Crepe Paper Flower: the Cabbage Rose

As I mentioned in my last post, I have been lagging in my blogging.  Proof of that comes with this post for a crepe paper flower class I took over a month ago at Castle in the Airwith Lynn Dolan, crepe paper artist extraordinaire.  Over a month ago!  

Anyway, this class was for heirloom roses, and we made two kinds – the cabbage rose and the Madame Hardy.  Today, I’ll go over the cabbage rose.

We started out by cutting a twenty-inch piece of 18 gauge floral wire in half for the stem of the rose.

18 gauge floral wire cut in half for rose stem

18 gauge floral wire cut in half for rose stem

Then we cut a strip of fringe out of florist crepe for the stamens.  I curled the fringe in between my fingers to round out the stamens.

Strip of cut and twisted stamens

Strip of cut and curled stamens

We glued and wrapped the fringe around the stem.

Stamen fringe glued around floral wire

Stamen fringe glued around floral wire

A few of us, including myself, chose to add glitter to the tips of the stamens for the pollen.

Most of the petals of the flower was made using fine crepe paper.

Creamy white fine crepe paper for cabbage rose 2

Fine crepe paper for cabbage rose petals

We used creamy white crepe for the petals.  (Sorry the color is a little off in my photos)!  We free-hand cut out a succession of rectangles, gradually increasing in size.

Fine crepe cut out into rectangles in gradually increasing sizes

Fine crepe cut out into rectangles in gradually increasing sizes

I ended up cutting five each of eight different sizes.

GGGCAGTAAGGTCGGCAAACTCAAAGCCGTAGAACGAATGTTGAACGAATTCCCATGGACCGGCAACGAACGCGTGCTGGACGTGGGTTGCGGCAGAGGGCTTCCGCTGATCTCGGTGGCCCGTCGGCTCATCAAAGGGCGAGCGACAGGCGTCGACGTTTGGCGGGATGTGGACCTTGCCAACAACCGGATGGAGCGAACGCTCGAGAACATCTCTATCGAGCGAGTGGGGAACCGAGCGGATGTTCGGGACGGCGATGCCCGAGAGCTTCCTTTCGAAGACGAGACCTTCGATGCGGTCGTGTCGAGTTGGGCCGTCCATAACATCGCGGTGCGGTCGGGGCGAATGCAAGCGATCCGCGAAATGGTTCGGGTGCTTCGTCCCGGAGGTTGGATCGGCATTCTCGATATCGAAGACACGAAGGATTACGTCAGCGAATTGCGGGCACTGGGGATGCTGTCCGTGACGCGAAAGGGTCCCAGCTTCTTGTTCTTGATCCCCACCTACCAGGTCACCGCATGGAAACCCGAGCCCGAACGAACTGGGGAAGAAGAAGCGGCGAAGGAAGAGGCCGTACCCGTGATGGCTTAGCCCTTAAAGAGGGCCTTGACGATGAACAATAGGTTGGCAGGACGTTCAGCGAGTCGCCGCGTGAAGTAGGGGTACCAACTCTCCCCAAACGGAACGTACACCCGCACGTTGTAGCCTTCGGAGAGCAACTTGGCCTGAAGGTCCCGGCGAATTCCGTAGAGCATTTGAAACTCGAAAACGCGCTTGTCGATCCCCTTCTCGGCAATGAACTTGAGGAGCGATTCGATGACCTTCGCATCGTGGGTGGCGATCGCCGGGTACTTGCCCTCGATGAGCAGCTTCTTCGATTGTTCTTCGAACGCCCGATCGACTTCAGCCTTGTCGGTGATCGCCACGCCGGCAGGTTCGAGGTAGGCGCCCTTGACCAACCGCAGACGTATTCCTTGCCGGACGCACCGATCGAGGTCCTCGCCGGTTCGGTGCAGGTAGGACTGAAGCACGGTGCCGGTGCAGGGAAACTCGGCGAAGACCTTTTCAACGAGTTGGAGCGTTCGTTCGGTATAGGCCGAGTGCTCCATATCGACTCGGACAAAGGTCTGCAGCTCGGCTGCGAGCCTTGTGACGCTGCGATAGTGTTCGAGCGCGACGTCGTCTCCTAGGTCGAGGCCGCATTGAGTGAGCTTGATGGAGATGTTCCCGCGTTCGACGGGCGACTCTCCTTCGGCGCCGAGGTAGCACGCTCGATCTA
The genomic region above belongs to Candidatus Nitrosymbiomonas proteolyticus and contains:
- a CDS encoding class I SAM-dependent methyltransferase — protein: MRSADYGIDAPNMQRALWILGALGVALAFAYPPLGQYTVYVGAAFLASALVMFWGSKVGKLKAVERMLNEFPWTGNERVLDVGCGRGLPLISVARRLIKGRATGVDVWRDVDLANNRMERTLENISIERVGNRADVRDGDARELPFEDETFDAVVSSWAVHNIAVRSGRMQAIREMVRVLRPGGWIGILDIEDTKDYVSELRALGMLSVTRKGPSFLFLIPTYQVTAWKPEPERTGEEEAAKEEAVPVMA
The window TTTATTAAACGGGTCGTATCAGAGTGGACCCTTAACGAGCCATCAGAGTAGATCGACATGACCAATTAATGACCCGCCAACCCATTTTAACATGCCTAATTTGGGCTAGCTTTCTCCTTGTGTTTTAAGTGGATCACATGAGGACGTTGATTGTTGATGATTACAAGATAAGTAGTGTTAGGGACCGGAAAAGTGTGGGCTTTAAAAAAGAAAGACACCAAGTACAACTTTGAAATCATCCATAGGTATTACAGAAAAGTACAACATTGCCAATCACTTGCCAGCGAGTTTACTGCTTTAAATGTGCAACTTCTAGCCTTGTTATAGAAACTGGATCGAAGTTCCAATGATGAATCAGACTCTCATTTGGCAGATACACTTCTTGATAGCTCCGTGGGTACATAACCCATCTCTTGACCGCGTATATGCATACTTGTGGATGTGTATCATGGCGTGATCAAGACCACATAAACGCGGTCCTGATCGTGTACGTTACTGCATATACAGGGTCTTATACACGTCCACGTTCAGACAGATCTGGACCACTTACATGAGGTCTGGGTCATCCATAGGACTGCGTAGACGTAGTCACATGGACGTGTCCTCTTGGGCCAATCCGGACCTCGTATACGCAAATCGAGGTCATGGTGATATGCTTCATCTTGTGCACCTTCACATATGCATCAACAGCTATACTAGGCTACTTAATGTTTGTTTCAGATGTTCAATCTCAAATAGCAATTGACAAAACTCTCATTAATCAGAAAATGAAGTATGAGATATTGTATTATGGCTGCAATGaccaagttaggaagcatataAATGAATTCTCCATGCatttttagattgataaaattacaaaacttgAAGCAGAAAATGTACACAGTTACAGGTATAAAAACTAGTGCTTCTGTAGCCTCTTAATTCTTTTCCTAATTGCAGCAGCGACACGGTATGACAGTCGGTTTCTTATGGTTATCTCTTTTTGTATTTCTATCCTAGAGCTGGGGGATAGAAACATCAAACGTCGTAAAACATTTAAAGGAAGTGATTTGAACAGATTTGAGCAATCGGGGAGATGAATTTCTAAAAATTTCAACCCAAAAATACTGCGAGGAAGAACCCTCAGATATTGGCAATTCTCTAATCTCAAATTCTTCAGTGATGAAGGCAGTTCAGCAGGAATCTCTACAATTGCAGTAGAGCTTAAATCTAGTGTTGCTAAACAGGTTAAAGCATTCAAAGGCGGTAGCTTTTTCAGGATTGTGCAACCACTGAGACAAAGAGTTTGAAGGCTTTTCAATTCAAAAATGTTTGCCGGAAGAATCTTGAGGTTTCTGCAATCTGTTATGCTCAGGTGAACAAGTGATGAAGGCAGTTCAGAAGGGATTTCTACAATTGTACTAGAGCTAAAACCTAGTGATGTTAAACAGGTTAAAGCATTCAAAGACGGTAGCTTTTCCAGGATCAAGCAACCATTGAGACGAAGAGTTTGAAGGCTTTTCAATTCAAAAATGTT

We then rounded the top corners of each rectangle.

Rounded corners of crepe petals

Rounded corners of crepe petals

Then we shaped the each petal by cutting away the excess crepe to get a tapered look on the bottom half. We added glue to the bottom edges of the petals and stacked and glued the layers of crepe, placing the smallest one on top and the largest one on the bottom, creating five separate stacks, each one eight layers deep.

Stacked layers of cabbage rose petals all glued together

Stacked layers of cabbage rose petals all glued together

Next, we added glue along the bottom edge of each bundle of petals and folded the stack of crepe to form partially folded petals.

Adding glue along bottom edge of stack of petals

Adding glue along bottom edge of stack of petals.  A little goes a long way, especially on fine crepe!

Stacked layers of petals glued and folded at bottom

Stacked layers of petals glued and folded along the bottom

Five groups of stacked petals

Five groups of folded petal bundles

After the glue had dried, we glued each bundle of petals to the stem wire, around the stamens, varying how we positioned each bundle to give our rose a more varied look.

Gluing petal stack around glittered stamen

Bundles of layered petals all glued to stem

Bundles of layered petals all glued to stem

Side view of clusters of petals glued to stem wire

Side view of clusters of petals glued to stem wire

Using a template, we cut a series of petals out of the fine white crepe and glued them around the stem to fill out the rose, overlapping the petals as we went.

Gluing on outer single petals of cabbage rose

Gluing on outer single petals of cabbage rose

To finish up the flower, we cut another series of petals, this time out of yellow doublette crepe, cupped them with the yellow facing out, curled the edges, and used these for the last layer of petals.

Outermost petals all cut out from doublette crepe

Outermost petals all cut out from yellow doublette crepe

Cupped petal for outermost layer. Note the petal was cupped with the yellow color facing out.

Cupped petal for outermost layer. Notice the petal was cupped with the yellow color facing out.

Cabbage rose petals all glued on

Cabbage rose petals all glued on

Side view of petals all glued on

Side view of petals all glued on.  Notice how the yellow color of the outer layer of doublette crepe petals is facing out.

Next, we worked on the calyx, which was composed of five sepals, which we cut out individually, using a template, from florist crepe, instead of in a strip like we had done for the blushing roses.

Individually cut sepals

Individually cut sepals

We made little slits along the sides of each sepal and cupped the wider bottom half.

Cupped sepal with snipped edges

Cupped sepal with snipped edges